3. Bake until the cake is lightly springy to the touch and a toothpick inserted into the center comes out with a few moist crumbs (but no raw batter), about 28-35 minutes. Cool on a wire rack completely before frosting.

For the frosting:

  • Combine all ingredients except the melted chocolate in a food processor and process until combined. Add the melted chocolate and process until smooth. Use immediately. (Note: the frosting is glossy as long as it stays at room temperature; it will harden and take on a more matte look after refrigeration. If you do refrigerate the cake, make sure to bring it back to room temperature before serving. It just tastes better!)

To assemble:

  • Transfer the cake to a serving platter if desired. Spoon large dollops of frosting around the cake and use an offset spatula or spoon to swirl it around. Add sprinkles. Enjoy!

close up slices

Carrot Cake for Two

mini carrot cake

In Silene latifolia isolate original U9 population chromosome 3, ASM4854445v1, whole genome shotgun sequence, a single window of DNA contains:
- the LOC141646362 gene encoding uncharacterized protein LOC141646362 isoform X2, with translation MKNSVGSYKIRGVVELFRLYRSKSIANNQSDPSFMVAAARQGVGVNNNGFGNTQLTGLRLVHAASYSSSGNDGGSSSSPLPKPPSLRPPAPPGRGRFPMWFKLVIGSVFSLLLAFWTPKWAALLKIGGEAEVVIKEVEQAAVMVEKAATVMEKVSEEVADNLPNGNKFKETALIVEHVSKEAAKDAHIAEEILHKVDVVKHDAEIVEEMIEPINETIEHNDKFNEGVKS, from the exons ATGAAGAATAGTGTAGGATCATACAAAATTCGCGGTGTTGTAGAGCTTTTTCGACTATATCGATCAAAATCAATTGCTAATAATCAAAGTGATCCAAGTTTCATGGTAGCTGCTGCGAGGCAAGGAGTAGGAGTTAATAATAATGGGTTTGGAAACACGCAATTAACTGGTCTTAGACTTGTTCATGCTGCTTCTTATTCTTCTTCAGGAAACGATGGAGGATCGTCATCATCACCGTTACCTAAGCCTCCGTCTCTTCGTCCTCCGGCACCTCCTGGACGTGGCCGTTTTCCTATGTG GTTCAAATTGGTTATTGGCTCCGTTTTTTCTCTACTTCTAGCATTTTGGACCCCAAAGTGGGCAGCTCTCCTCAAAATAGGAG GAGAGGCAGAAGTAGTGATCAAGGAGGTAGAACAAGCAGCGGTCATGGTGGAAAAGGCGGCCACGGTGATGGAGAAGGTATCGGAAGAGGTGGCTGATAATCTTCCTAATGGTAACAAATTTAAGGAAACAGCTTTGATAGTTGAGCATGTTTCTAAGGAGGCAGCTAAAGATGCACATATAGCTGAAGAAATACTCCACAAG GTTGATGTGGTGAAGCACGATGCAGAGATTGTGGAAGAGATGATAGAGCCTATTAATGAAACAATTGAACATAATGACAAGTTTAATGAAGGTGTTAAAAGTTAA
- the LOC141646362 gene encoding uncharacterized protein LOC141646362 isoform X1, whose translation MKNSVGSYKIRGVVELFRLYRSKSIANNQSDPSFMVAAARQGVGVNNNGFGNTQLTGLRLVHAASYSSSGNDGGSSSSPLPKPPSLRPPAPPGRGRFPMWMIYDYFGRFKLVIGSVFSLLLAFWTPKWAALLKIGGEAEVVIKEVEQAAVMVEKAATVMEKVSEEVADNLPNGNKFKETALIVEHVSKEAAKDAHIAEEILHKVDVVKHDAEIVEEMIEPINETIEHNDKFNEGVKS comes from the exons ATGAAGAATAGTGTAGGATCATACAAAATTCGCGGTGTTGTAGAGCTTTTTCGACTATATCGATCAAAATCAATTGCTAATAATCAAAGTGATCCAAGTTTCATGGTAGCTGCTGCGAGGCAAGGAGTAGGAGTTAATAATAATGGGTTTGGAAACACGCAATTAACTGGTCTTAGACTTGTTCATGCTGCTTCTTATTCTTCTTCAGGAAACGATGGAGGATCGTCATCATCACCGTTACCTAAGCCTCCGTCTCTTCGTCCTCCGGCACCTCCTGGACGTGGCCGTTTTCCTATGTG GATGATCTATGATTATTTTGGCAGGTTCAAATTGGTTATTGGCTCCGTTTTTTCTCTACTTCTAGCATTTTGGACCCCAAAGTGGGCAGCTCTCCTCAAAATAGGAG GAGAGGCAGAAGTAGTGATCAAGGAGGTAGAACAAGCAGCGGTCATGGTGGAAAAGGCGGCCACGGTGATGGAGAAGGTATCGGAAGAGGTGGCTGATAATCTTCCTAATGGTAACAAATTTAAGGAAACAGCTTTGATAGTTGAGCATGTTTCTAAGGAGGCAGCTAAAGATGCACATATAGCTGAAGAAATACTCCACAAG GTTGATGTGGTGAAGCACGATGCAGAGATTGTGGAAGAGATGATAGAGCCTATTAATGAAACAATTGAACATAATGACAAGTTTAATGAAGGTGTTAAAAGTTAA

Every February I make carrot and chocolate cakes, one for our anniversary (on Feb. 1st) and one for Valentine’s Day. Since you can…er, should only eat so much cake, I’ve been converting cake recipes to cute little 4-inch versions. You could make one large cake layer and cut out rounds, but this way you don’t have any scraps and the cleaner edges make frosting easier. (I use two pans like these.)

By the way, this is also the perfect size for smash cakes and kids’ birthdays!

Finally, this post was created as part of a blog/Instagram carrot-themed collaboration! Be sure to check out all the recipes and photos of the many delicious carrot creations from around the world (links at the end this post).